The Fernald site is a Department of Energy (DOE)-owned facility that produced high-quality uranium metals for military defense for nearly 40 years. DOE suspended production at the site in 1989 and formally ended production in 1991. Although production activities have ceased, the site continues to examine the air and liquid pathways as possible routes through which pollutants from past operations and current remedial activities may leave the site. The Site Environmental Report (SER) is prepared annually in accordance with DOE Order 5400.1, General Environmental Protection Program. This 1994 SER provides the general public as well as scientists and engineers with the results from the site`s ongoing Environmental Monitoring Program. Also included in this report is information concerning the site`s progress toward achieving full compliance with requirements set forth by DOE, U.S. Environmental Protection Agency (USEPA), and Ohio EPA (OEPA). For some readers, the highlights provided in this Executive Summary may provide sufficient information. Many readers, however, may wish to read more detailed descriptions of the information than those which are presented here. All information presented in this summary is discussed more fully in the main body of this report.

  10. Characteristics of Loads of Cattle Stopping for Feed, Water and Rest during Long-Distance Transport in Canada

    Hannah E. Flint

    2014-03-01

    Full Text Available This study is the first comprehensive examination of long-haul cattle being transported across Canada and off-loaded for feed, water and rest. A total of 129 truckloads were observed at one of two commercial rest stations near Thunder Bay, Ontario. Data collected included information regarding the truck driver, the trailer, the trip, the animals and animal handling. The majority of the loads stopping were feeder calves (60.94% while 21.09% were weaned calves, and the remaining 14.84% were market weight cattle. The truck loads surveyed were in transit for, on average, 28.2 ± 5.0 hours before stopping and cattle were rested for an average of 11.2 ± 2.8 hours. These data suggest that loads stopping at the rest station were adhering to the regulations stated in the Health of Animals Act, which outline a maximum of 48 hours in transit before a mandatory stop of at least 5 hours for feed, water and rest. There was a large amount of variability around how well recommendations, such as stocking density were followed. Further research is required to assess how well cattle are coping with long-distance transport under current regulations and industry practices.

  11. A method to determine the necessity for global signal regression in resting-state fMRI studies.

    Chen, Gang; Chen, Guangyu; Xie, Chunming; Ward, B Douglas; Li, Wenjun; Antuono, Piero; Li, Shi-Jiang

    2012-12-01

    In resting-state functional MRI studies, the global signal (operationally defined as the global average of resting-state functional MRI time courses) is often considered a nuisance effect and commonly removed in preprocessing. This global signal regression method can introduce artifacts, such as false anticorrelated resting-state networks in functional connectivity analyses. Therefore, the efficacy of this technique as a correction tool remains questionable. In this article, we establish that the accuracy of the estimated global signal is determined by the level of global noise (i.e., non-neural noise that has a global effect on the resting-state functional MRI signal). When the global noise level is low, the global signal resembles the resting-state functional MRI time courses of the largest cluster, but not those of the global noise. Using real data, we demonstrate that the global signal is strongly correlated with the default mode network components and has biological significance. These results call into question whether or not global signal regression should be applied. We introduce a method to quantify global noise levels. We show that a criteria for global signal regression can be found based on the method. By using the criteria, one can determine whether to include or exclude the global signal regression in minimizing errors in functional connectivity measures. Copyright © 2012 Wiley Periodicals, Inc.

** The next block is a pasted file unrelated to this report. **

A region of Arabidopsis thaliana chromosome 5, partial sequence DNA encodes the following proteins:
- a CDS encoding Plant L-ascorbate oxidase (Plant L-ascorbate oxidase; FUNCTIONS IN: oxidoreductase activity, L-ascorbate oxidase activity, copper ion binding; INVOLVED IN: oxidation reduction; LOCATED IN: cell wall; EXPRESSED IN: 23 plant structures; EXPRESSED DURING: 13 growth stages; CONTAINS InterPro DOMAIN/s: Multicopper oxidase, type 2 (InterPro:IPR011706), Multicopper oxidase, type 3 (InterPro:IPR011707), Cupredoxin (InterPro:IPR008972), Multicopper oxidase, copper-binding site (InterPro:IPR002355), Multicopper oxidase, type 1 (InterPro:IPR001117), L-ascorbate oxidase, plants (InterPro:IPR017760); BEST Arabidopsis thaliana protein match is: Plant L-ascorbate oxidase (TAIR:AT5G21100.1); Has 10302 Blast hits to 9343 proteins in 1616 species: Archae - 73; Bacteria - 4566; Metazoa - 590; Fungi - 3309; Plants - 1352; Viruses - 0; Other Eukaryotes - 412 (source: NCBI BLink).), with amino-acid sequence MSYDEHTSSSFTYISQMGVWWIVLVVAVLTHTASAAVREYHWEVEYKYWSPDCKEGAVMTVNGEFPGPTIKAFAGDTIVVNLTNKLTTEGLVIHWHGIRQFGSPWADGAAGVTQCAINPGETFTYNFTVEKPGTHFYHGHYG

12. Detection of endogenous cortisol in equine tears and blood at rest and after simulated stress.

    Monk, Caroline S; Hart, Kelsey A; Berghaus, Roy D; Norton, Natalie A; Moore, Phillip A; Myrna, Kathern E

    2014-07-01

    To determine whether cortisol is present in equine tears at rest and during simulated stress and compare tear cortisol to serum free and total cortisol. Fourteen healthy adult horses were included. Paired tear total cortisol and serum total and free cortisol concentrations were measured with ELISA, chemiluminescent immunoassay, and ultrafiltration methodology, respectively, in 10 horses at rest once daily for five consecutive days. In an additional four horses, paired tear and serum samples were collected for cortisol measurement before and after adrenocorticotropic hormone (ACTH) stimulation (cosyntropin, 1 μg/kg IV). Cortisol was detectable in equine tears at rest. Following ACTH stimulation, tear cortisol increased significantly from baseline at 60-120 min (P ≤ 0.001). Serum total and free cortisol also increased significantly at 30-180 min after ACTH stimulation (P ≤ 0.001). Both serum and tear cortisol returned to baseline concentrations by 360 min. Changes in tear cortisol were similarly associated with changes in serum total and free cortisol, although high tear cortisol concentrations suggest a portion of tear cortisol may be protein-bound. Cortisol is present in equine tears and increases in concert with serum cortisol following ACTH stimulation. Further study is needed to determine whether endogenous cortisol in tears contributes to ocular pathology. © 2013 American College of Veterinary Ophthalmologists.